Swarming Bees Two Clusters

Splitting Beehives & Swarms

I started May with one hive… now I have two hives and 3 nucs! its been a busy month. My first hive was brimming over with bees but to be quite frank they really were not doing alot, mostly lollygagging around at the top of the hive. I also noticed a substantial increase in drones. I suspected that all this “hanging about” was because they wanted to swarm.

The recommended advice at this point is to “open the brood nest” by splitting, which I did on the 6th May, removing three frames in total ( two with capped queen cells ) and placed them in another prepared hive with another frames worth of shaken bees. This hive settled down well, though I was concerned that I placed the queen cells too near the entance, thus exposing it to colder conditions at night. two days later those cells were gone. I guess I’ll have to wait and see if the queen is there, but generally they seems to have settled down and are bringing pollen into the new hive.

The problem was that this did not apear to be enough. My main hive still seemed very full of bees and Every time the sun came out bees would still come pouring out of the hive and I got a real sense that the hive would swarm again. The weather forcast showed a spell of hot weather coming… so I did another split, into a nuc box this time. Another two frames of brood (one with a capped queen cell) and one of honey, plus a shake of spare bees.

That done I thought all would be well, I believed that this “opening up” of the brood nest would quel the hive’s desire to swarm and they would tear down any remaining queen cells. I really should have checked again because May 24th was very hot. My relaxed morning start was interrupted by a shrill call from the kitchen “the bees are swarming“! Outside a cloud of bees was slowly drifting in the sky about three meters up, the air was full of the sound of buzzing.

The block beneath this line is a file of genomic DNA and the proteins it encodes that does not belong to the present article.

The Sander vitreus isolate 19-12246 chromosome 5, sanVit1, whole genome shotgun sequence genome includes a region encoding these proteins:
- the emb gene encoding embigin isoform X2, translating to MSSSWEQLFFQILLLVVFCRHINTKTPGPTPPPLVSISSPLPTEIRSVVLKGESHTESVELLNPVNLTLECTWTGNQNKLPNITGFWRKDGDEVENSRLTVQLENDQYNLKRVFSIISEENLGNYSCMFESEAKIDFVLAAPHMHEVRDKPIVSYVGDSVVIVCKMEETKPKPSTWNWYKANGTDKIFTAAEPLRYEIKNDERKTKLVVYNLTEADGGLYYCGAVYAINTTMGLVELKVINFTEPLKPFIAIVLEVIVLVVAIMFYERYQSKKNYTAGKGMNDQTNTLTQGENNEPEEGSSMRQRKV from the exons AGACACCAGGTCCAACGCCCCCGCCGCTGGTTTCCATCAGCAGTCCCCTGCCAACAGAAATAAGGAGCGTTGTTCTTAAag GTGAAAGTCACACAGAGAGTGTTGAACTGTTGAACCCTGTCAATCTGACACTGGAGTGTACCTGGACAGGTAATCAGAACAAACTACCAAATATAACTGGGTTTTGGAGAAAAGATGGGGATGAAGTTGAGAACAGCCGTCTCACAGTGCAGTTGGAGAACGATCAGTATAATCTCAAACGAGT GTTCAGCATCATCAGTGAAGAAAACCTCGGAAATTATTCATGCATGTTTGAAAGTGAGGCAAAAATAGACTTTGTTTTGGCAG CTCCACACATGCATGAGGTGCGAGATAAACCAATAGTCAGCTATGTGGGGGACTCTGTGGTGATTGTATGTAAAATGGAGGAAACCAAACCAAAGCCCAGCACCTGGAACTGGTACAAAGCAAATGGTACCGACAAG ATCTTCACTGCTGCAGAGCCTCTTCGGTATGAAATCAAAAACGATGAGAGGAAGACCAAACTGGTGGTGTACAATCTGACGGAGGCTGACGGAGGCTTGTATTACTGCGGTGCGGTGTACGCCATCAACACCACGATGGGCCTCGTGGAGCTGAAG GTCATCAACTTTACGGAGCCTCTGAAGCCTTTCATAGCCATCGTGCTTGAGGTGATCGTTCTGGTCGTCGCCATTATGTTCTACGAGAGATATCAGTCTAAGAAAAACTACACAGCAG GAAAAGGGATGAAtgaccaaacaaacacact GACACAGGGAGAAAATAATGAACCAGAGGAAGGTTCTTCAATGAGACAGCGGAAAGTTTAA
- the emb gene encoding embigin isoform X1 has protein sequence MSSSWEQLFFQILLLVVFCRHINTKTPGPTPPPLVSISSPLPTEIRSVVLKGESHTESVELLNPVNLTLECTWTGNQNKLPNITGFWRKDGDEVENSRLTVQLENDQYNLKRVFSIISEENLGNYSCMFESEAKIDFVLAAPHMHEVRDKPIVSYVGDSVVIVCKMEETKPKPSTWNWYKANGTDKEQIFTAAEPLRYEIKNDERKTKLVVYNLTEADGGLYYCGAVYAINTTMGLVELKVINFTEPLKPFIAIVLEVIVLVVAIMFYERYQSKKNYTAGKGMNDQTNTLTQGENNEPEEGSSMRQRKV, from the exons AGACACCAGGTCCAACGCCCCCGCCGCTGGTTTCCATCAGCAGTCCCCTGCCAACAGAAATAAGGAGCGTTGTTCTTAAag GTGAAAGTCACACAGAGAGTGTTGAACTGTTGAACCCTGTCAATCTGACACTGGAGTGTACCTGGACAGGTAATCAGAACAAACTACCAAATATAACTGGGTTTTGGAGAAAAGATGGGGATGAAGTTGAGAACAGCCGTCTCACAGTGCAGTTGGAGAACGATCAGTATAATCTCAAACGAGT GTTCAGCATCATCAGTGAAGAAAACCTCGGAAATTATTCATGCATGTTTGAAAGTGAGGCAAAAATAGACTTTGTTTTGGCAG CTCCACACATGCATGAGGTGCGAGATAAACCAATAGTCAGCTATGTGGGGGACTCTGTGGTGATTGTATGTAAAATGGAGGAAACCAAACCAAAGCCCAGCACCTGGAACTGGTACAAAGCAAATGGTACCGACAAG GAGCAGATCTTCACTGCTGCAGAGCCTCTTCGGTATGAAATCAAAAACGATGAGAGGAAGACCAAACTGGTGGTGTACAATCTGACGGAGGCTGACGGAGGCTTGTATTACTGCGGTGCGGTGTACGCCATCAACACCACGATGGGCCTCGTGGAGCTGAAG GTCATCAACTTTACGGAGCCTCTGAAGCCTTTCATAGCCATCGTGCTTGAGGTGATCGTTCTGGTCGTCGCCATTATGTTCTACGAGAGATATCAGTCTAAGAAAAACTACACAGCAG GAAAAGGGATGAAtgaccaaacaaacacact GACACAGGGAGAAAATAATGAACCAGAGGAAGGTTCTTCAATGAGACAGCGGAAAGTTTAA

Removing Entrance Reducer On Swarming Hive

Removing Entrance Reducer On Swarming Hive

There was really nothing to be done immediately but observe the swarm as it slowly began to settle onto the branch of a nearby yew tree. I did go over to the swarming hive, remove the entrance reducer and lift the crown board slightly with matchsticks with a view to “cooling down” the hive and discourage any further absconding.

Fortunately I did have a couple of spare nucs ready to go, so after a breakfast sitting in the garden observing the swarm slowly coalesce into four distinct clusters. It seemed like we were dealing with more than one swarm. I got the nucs and with some excitement, collected the bees by cutting the branch that held each cluster and putting them into boxes.

Clear Which Nuc has a Queen bee

Clear Which Nuc has a Queen bee

We ended up with two nucs and a cardboard box of bees. It soon became apparent which had a queen as these were the boxes the bees wanted to go into, the box without a queen – the bees just wanted to exit… so I was able to combine the cardboard box of bees into the one nuc. Now I had two hives and three nucs of bees. Whew! A busy beekeeping day… now I can relax… wrong!

My brother Steve had come over for a visit and I had told him how he had missed all the morning’s action. Next morning ( sunday) we were sitting having breakfast again, chatting and enjoying yet another beautiful day when once again the sound of buzzing and another huge swarm of bees started forming. It was almost a repeat performance, but this time my bro managed to get a video clip of the event! I had to use another emergency cardboard box which I sealed up once I had shaken the bees in. Punched some air holes in and placed in a cool location to let the bees settle.

That evening I went through the main hive and removed about 14 swarm cells, I just hope I haven’t left the hive queenless… I also noted that one of the nucs, really didn’t seem that active and didnt have many bees so I combined it with the bees I captured that day. I figured, if there were two queens there they would sort it out between them.

So a busy keepeeping weekend with lots of excitement, lots of mistakes and lessons to be learned. Generally, I think it is a good thing to let bees swarm as it is their natural form of reproduction and is likely to increase the number and bio-diversity of bees in the wild. However on this occasion I was looking to increase my own bees. Hopefully they are done swarming now, but I will be keeping a regular check.

 

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